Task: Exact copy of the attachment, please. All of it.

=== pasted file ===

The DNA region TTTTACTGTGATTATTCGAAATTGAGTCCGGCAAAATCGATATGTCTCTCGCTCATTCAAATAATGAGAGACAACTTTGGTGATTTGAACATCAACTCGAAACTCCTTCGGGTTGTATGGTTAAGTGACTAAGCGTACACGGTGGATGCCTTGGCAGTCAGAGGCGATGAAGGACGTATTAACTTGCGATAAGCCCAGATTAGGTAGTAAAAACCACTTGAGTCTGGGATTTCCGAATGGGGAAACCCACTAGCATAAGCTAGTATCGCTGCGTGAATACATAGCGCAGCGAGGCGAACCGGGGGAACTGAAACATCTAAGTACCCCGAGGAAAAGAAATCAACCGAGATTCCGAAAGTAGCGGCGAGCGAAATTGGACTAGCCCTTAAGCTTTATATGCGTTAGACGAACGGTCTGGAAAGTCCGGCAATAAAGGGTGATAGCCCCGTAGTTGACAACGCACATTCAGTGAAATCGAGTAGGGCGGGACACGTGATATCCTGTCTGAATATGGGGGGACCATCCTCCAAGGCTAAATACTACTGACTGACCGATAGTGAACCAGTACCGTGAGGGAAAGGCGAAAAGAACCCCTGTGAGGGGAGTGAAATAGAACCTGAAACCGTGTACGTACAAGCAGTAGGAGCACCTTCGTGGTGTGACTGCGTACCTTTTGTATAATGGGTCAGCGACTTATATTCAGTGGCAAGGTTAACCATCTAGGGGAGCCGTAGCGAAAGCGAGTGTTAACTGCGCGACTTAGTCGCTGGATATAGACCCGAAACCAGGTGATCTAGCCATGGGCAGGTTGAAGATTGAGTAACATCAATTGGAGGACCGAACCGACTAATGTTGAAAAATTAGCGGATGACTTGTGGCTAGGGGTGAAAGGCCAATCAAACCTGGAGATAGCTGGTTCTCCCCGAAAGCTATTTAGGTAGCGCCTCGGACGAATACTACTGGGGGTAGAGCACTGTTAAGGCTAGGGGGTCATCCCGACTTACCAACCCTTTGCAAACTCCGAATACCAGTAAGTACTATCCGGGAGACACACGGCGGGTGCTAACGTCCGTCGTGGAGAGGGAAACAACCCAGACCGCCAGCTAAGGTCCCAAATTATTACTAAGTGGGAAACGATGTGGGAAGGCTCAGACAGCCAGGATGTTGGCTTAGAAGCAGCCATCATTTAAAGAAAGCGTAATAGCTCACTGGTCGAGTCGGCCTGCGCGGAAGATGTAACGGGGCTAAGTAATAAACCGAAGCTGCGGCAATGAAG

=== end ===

The DNA region TTTTACTGTGATTATTCGAAATTGAGTCCGGCAAAATCGATATGTCTCTCGCTCATTCAAATAATGAGAGACAACTTTGGTGATTTGAACATCAACTCGAAACTCCTTCGGGTTGTATGGTTAAGTGACTAAGCGTACACGGTGGATGCCTTGGCAGTCAGAGGCGATGAAGGACGTATTAACTTGCGATAAGCCCAGATTAGGTAGTAAAAACCACTTGAGTCTGGGATTTCCGAATGGGGAAACCCACTAGCATAAGCTAGTATCGCTGCGTGAATACATAGCGCAGCGAGGCGAACCGGGGGAACTGAAACATCTAAGTACCCCGAGGAAAAGAAATCAACCGAGATTCCGAAAGTAGCGGCGAGCGAAATTGGACTAGCCCTTAAGCTTTATATGCGTTAGACGAACGGTCTGGAAAGTCCGGCAATAAAGGGTGATAGCCCCGTAGTTGACAACGCACATTCAGTGAAATCGAGTAGGGCGGGACACGTGATATCCTGTCTGAATATGGGGGGACCATCCTCCAAGGCTAAATACTACTGACTGACCGATAGTGAACCAGTACCGTGAGGGAAAGGCGAAAAGAACCCCTGTGAGGGGAGTGAAATAGAACCTGAAACCGTGTACGTACAAGCAGTAGGAGCACCTTCGTGGTGTGACTGCGTACCTTTTGTATAATGGGTCAGCGACTTATATTCAGTGGCAAGGTTAACCATCTAGGGGAGCCGTAGCGAAAGCGAGTGTTAACTGCGCGACTTAGTCGCTGGATATAGACCCGAAACCAGGTGATCTAGCCATGGGCAGGTTGAAGATTGAGTAACATCAATTGGAGGACCGAACCGACTAATGTTGAAAAATTAGCGGATGACTTGTGGCTAGGGGTGAAAGGCCAATCAAACCTGGAGATAGCTGGTTCTCCCCGAAAGCTATTTAGGTAGCGCCTCGGACGAATACTACTGGGGGTAGAGCACTGTTAAGGCTAGGGGGTCATCCCGACTTACCAACCCTTTGCAAACTCCGAATACCAGTAAGTACTATCCGGGAGACACACGGCGGGTGCTAACGTCCGTCGTGGAGAGGGAAACAACCCAGACCGCCAGCTAAGGTCCCAAATTATTACTAAGTGGGAAACGATGTGGGAAGGCTCAGACAGCCAGGATGTTGGCTTAGAAGCAGCCATCATTTAAAGAAAGCGTAATAGCTCACTGGTCGAGTCGGCCTGCGCGGAAGATGTAACGGGGCTAAGTAATAAACCGAAGCTGCGGCAATGAAG